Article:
Monday, July 21, 2014


We are, The Philosopher said, animals whose nature it is to be artificial.

Sitting and and at the same time hurtling 100 kilometers per hour down the highway, through showers of heavy rain, listening to Radio National, I made my way to the Schoolhouse Gallery, Rosny Farm to see the exhibit Man-Made. An exhibit of recent paintings by two local artists Peter Tankey & Aaron Wasil. Even the the Schoolhouse Gallery itself comments on the dichotomy of the natural and the artificial. The building was built as a bicentennial project and is modeled on a schoolhouse that was built at Osterly about 1890.

The works exhibited were described by Aaron as “a silent but evident struggle between natural and manufactured”; or to use a more classical structuralist metaphor, “the raw and the cooked”.
I enjoyed both painters works. The artists had very different styles, but both seemed to be pointing in similar directions. Aaron Wasil used a slick, cool style. With a simple color palette his style emphasized angles and varied points of view. The works of Peter Tankey, on the other hand, created a kaleidescopic rush of color and form. The detritus of everyday life gathered in staged, and at the same time almost random locations.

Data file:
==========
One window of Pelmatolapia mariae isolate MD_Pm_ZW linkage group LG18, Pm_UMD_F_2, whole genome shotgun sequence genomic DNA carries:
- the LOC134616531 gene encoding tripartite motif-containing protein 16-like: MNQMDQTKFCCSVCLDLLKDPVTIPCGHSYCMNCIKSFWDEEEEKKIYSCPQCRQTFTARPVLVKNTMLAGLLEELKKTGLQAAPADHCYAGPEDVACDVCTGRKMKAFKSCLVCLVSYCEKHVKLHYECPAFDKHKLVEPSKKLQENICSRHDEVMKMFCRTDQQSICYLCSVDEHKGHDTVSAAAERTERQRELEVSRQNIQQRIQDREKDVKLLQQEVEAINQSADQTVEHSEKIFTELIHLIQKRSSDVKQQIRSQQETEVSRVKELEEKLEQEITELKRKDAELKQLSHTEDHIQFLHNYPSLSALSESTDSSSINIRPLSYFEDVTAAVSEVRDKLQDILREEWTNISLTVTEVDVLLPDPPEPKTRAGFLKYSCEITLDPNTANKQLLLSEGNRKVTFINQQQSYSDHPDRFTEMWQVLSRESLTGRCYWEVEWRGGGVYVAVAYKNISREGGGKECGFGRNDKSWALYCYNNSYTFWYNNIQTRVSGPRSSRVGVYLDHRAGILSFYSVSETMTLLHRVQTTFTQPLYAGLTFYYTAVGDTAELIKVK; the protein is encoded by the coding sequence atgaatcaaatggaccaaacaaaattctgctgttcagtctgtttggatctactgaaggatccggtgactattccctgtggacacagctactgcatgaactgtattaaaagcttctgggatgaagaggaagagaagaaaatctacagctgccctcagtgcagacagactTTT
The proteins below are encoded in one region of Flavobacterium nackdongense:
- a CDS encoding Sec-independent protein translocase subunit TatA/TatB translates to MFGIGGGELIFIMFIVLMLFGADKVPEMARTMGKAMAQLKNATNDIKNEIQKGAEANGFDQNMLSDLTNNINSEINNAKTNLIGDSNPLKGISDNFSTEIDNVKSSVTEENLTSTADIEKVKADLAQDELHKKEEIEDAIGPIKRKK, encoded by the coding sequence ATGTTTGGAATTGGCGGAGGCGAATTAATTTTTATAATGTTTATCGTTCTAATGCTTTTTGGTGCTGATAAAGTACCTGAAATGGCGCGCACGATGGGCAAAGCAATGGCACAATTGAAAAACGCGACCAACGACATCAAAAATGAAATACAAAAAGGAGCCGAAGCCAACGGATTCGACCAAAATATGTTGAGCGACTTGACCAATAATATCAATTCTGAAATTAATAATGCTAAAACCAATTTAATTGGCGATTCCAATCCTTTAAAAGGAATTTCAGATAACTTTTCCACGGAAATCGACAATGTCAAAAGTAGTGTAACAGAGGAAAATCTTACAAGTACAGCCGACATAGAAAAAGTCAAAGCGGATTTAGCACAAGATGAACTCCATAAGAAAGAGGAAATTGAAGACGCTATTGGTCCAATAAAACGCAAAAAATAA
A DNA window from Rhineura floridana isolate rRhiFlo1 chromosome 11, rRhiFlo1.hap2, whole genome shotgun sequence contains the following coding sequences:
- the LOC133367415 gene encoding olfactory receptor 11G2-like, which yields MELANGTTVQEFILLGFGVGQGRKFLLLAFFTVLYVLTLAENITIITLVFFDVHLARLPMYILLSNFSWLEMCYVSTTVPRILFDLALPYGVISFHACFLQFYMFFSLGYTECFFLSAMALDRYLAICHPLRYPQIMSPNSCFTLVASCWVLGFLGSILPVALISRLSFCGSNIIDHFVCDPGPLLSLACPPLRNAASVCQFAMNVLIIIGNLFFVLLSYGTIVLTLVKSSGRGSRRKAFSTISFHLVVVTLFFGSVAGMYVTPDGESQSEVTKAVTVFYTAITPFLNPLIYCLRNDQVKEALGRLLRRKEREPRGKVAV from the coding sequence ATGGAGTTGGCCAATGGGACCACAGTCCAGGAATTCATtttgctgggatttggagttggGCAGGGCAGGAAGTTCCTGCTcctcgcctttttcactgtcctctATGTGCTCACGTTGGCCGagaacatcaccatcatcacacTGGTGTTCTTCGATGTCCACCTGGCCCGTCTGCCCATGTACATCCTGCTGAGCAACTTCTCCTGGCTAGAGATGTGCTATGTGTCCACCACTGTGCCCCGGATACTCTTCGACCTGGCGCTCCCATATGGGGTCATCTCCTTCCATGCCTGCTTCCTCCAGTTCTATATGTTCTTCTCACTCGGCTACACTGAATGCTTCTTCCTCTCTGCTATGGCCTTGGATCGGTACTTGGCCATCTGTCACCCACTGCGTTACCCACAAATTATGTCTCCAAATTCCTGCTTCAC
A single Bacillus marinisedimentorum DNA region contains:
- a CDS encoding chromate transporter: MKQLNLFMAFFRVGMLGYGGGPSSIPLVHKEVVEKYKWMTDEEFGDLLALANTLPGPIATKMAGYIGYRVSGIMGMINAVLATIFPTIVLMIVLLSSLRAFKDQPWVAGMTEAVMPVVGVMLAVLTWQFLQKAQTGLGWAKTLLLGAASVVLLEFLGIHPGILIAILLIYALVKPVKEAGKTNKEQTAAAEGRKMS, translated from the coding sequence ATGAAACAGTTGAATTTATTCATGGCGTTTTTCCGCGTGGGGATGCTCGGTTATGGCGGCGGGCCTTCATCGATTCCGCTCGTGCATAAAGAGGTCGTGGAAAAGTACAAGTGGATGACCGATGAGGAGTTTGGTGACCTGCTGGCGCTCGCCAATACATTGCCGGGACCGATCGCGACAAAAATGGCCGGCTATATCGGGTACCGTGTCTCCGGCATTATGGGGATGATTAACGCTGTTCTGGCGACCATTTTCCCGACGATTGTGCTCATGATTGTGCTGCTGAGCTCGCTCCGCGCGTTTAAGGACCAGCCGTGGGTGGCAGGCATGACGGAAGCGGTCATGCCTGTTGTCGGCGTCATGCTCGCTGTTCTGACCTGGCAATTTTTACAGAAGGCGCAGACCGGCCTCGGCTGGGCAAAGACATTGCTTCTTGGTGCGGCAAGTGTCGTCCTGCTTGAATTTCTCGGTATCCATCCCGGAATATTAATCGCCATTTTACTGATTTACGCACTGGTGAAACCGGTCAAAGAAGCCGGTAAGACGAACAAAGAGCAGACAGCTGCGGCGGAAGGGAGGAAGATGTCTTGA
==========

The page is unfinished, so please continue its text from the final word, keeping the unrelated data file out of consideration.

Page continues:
The exhibit brought together two different styles. One, almost photo-realist in style, the other more mannered. This difference reflects and reinforces the overall theme of the exhibit and allows us to see different responses to similar material conditions. differences that arise out of twenty years of friendship and shared artistic journey. Differences that arise from late night, wine fueled discussions of artistic practice. Differences that are more about style than they are about philosophy.
  We live in a world that is full of change. We live in a world which does not know how to change, a world that is unsure and seemingly afraid to change. A world afraid to reflect, a world that seems to me to be similar to Europe before the First World War. So I will leave the final word to Rainer Maria Rilke. In the first of his Duino Elegies Rilke wrote:

...and the nosing beasts soon scent
how insecurely we're housed in this signposted World.
And yet a tree might grow for us
upon some hill for us to see and see again each day.

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